A 27-year-old Hispanic man reported new painful nonpruritic bumps, which started 6 months ago, over his entire body. The patient had not seen a physician for 10 months and had run out of his oral medicines for type 2 diabetes mellitus. His grandmother had a milder version of bumps like this years ago. The firm yellowish papules were present all over his body from the neck down (Figures 223-1, 223-2, and 223-3). Laboratory evaluation revealed a random blood sugar of 203, a fasting triglyceride level greater than 7000 mg/dL, and total cholesterol greater than 700 mg/dL. High-density lipoproteins were 32 mg/dL, and there were no chylomicrons present. The patient was diagnosed with xanthomas, poorly controlled diabetes mellitus, and hyperlipidemia, and was started on metformin, gemfibrozil, and a β-hydroxy-β-methylglutaryl-coenzyme A (HMG-CoA)-reductase inhibitor.
Close-up of eruptive xanthomas on the arm of a 27-year-old man with untreated hyperlipidemia and diabetes.1 (Courtesy of Richard P. Usatine, MD.)
Eruptive xanthomas on the arm and trunk of the man in Figure 223-1. (Courtesy of Richard P. Usatine, MD.)
Eruptive xanthomas covering most of the body of the man in Figure 223-1. (Courtesy of Richard P. Usatine, MD.)
Hyperlipidemia refers to an elevated concentration of one or more of the measured serum lipid components (total cholesterol [TC], low-density lipid [LDL], high-density lipoprotein [HDL], and triglycerides [TGs]). Xanthomas are a skin manifestation of familial or severe secondary hyperlipidemia, although they can occur in patients with normal lipid levels. Hyperlipidemia is a major modifiable risk factor for cardiovascular disease.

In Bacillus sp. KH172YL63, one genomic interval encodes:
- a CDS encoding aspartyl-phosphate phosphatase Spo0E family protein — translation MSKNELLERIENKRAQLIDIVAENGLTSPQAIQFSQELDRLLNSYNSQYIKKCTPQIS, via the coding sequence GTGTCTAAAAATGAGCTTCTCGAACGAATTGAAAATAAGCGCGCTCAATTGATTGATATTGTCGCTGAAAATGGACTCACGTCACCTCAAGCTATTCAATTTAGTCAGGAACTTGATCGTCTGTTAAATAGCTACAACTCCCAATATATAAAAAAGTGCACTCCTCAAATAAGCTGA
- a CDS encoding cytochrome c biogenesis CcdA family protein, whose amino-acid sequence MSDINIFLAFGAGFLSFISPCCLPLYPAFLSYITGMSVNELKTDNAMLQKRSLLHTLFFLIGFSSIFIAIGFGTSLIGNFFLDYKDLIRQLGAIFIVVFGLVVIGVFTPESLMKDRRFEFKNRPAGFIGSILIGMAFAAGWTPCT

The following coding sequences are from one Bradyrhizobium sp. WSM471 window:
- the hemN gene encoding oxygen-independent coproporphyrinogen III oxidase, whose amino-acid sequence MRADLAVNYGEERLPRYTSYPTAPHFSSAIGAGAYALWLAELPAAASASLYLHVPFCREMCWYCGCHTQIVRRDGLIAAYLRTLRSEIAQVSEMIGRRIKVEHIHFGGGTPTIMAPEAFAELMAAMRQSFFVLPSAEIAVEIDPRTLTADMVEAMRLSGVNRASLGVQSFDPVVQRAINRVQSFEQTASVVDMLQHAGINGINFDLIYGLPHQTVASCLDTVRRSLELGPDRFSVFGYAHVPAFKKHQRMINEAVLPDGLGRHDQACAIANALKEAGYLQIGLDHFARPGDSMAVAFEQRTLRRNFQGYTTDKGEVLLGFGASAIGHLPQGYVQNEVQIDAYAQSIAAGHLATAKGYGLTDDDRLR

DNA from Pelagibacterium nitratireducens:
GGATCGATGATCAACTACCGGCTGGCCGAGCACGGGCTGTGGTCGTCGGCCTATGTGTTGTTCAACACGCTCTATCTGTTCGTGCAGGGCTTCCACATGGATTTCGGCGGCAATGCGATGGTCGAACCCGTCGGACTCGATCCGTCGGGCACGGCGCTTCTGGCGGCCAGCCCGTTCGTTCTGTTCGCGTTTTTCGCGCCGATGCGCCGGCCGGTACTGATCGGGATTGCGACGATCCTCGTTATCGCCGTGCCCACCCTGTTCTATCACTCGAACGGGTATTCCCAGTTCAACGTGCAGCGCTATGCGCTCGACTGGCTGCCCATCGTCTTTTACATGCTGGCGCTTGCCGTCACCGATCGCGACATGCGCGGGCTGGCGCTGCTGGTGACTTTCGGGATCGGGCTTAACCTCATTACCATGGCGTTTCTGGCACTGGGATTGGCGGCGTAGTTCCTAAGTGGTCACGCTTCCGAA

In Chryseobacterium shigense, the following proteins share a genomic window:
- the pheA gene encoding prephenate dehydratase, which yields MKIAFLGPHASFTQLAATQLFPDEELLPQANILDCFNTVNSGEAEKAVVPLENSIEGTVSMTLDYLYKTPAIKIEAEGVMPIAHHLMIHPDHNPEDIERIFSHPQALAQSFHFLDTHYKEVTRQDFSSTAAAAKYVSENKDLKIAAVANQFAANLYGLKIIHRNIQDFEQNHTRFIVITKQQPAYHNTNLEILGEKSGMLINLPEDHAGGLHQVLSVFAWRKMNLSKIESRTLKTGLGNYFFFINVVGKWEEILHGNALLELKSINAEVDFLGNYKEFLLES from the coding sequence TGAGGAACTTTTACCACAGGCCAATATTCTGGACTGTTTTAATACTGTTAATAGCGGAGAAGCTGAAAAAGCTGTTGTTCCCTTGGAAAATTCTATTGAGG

- During 2005 to 2006, 15.7% of adults in the United States had a high serum TC level.1 The average cholesterol level of adults ages 20 to 74 years decreased from 222 mg/dL in 1959 to 1962 to 197 mg/dL in 2007 to 2008, reaching the Healthy People 2010 goal.2
- An estimated 34% of the adult population had high LDL-C during 2005 to 2008 (LDL-C levels above the recommended goal levels or reported current use of cholesterol-lowering medication).3
- Among young adults (ages 12 to 19 years), 20.3% had abnormal lipids; boys are more likely than girls to have at least 1 lipid abnormality (24.3% vs. 15.9%, respectively).4
- Patients with homozygous familial hypercholesterolemia (FH) (1 in 1 million persons worldwide) present in childhood with cutaneous xanthomas on the hands, wrists, elbows, knees, heels, or buttocks.5
- Patients with heterozygous FH (1 in 500 persons worldwide) can present as adults with tendon xanthomas.
- Lipoproteins are complexes of lipids and proteins essential for transporting cholesterol, TGs, and fat-soluble vitamins.
- Elevated levels can result ...